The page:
EDMONTON — The two biggest cornerstones of the emerging Edmonton Oilers franchise are now locked up for the long haul.
Six weeks after extending Connor McDavid for eight years and US$100 million, the Oilers signed 21-year-old Leon Draisaitl to an eight-year contract of his own with a sizable annual cap hit of $8.5 million. Paired primarily with McDavid, Draisaitl posted a career-best 77 points last season — eighth-best in the NHL.
He added another 16 points during the first Edmonton's playoff run in more than a decade — separated, eventually, from the precocious Oilers captain.
"I'm really excited to be back for eight years," Draisaitl told the Oilers website after the signing was announced. "I never really thought about going anywhere else. We have something really special. We have a great group of guys. It's something I wanted to be a part of as long as possible."
In securing his long-term rights, the Oilers are betting on Draisaitl, a restricted free agent and one of only seven German NHLers last season, to thrive with or without McDavid, the reigning winner of the Art Ross and Hart trophies and Ted Lindsay Award. The third-overall pick of the 2014 draft, Draisaitl stands to own the 10th highest cap hit in hockey next year — equal to Lightning captain and two-time Rocket Richard trophy winner Steven Stamkos.
Draisaitl's second NHL deal slightly exceeds recent eight-year pacts handed out to 25-year-old Predators centre Ryan Johansen ($8 million cap hit) and 25-year-old Capitals pivot Evgeny Kuznetsov ($7.8 million cap hit).
Both were signing their third NHL deals, however, and are slightly older than Draisaitl, who won't turn 22 until October 27.
Draisaitl, a natural centre, slid to right wing alongside McDavid at the start of December and went on to notch 60 points in 58 games — good for sixth in the NHL over that span.
In question now and moving forward is whether the Oilers keep the two franchise studs together and have them wreak havoc as a duo, or split them apart for increased depth.
McLellan went in the latter direction midway through a second-round playoff series against the Anaheim Ducks, and it worked effectively. Draisaitl, centring a second unit, scored once in a Game 5 overtime loss and then exploded for a hat trick and five points in a 7-1 Game 6 thrashing.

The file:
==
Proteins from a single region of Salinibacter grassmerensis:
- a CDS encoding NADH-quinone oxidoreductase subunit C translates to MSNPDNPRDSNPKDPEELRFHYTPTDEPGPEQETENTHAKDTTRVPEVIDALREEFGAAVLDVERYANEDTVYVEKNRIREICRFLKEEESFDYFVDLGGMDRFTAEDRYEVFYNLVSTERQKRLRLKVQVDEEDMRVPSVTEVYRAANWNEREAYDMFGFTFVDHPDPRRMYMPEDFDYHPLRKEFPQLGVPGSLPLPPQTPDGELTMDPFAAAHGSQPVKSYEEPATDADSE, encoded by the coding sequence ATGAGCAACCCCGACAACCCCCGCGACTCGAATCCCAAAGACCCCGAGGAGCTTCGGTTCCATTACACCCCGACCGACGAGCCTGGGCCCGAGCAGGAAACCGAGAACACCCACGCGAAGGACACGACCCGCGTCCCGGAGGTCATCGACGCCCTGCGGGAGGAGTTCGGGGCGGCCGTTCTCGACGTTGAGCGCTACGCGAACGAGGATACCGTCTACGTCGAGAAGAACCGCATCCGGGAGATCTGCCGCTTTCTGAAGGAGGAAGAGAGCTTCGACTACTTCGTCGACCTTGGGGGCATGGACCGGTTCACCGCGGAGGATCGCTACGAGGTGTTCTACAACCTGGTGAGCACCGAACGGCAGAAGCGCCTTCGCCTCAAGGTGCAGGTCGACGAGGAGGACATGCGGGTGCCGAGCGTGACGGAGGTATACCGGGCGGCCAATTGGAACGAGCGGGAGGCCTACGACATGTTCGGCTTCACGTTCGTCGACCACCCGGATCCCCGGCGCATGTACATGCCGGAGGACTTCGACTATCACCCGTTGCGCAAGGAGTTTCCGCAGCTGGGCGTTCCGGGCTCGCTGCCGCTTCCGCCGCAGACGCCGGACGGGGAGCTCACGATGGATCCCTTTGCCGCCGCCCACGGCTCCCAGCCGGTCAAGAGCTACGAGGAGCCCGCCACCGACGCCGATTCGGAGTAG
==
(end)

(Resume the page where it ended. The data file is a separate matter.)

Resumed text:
He ultimately finished as the Oilers leading playoff scorer, besting McDavid (nine points), who was mostly thwarted in a matchup with feisty American pivot Ryan Kesler.
"It's interesting, there will be a lot of talk about separating those two now," McLellan said after Draisaitl's loud Game 6 before the Oilers fell to the Ducks in Game 7. "But production-wise Connor and Leon were the two best players together from the time we put them together 'til the end of the year. It's hard to argue with that."
Underlying numbers suggest Draisaitl got a not-so-surprising bump from McDavid.
Draisaitl posted a sizzling 54 per cent puck possession mark in 674 five-on-five minutes alongside the 20-year-old and a cooler 48 per cent clip in 500 minutes without him; McDavid's numbers, by contrast, dropped off only slightly without Draisaitl.
Still, Draisaitl piled up 19 goals and 51 points in 72 games as a 20-year-old during his sophomore season and next to none of that came with a then-rookie McDavid. He also captured the Stafford Smythe Trophy as MVP of the Memorial Cup in 2015. The more recent playoff showing, which saw him matched against Ducks captain and all-star Ryan Getzlaf, offered a potential preview of his NHL readiness for the second-line centre role moving forward.
The Oilers, in that case, stand to benefit from two high-end centres and subsequent matchup headaches for the opposition. Most, if not all, would opt to employ their best defensive weapons against McDavid, leaving Draisaitl free to roast weaker options.
Vying for their first Stanley Cup since 1990, Edmonton is expecting a star regardless.
"Any time you can lock up one of your top players for a lengthy period of time, it's a good day," said Oilers general manager Peter Chiarelli on the team Twitter account.
Jonas Siegel, The Canadian Press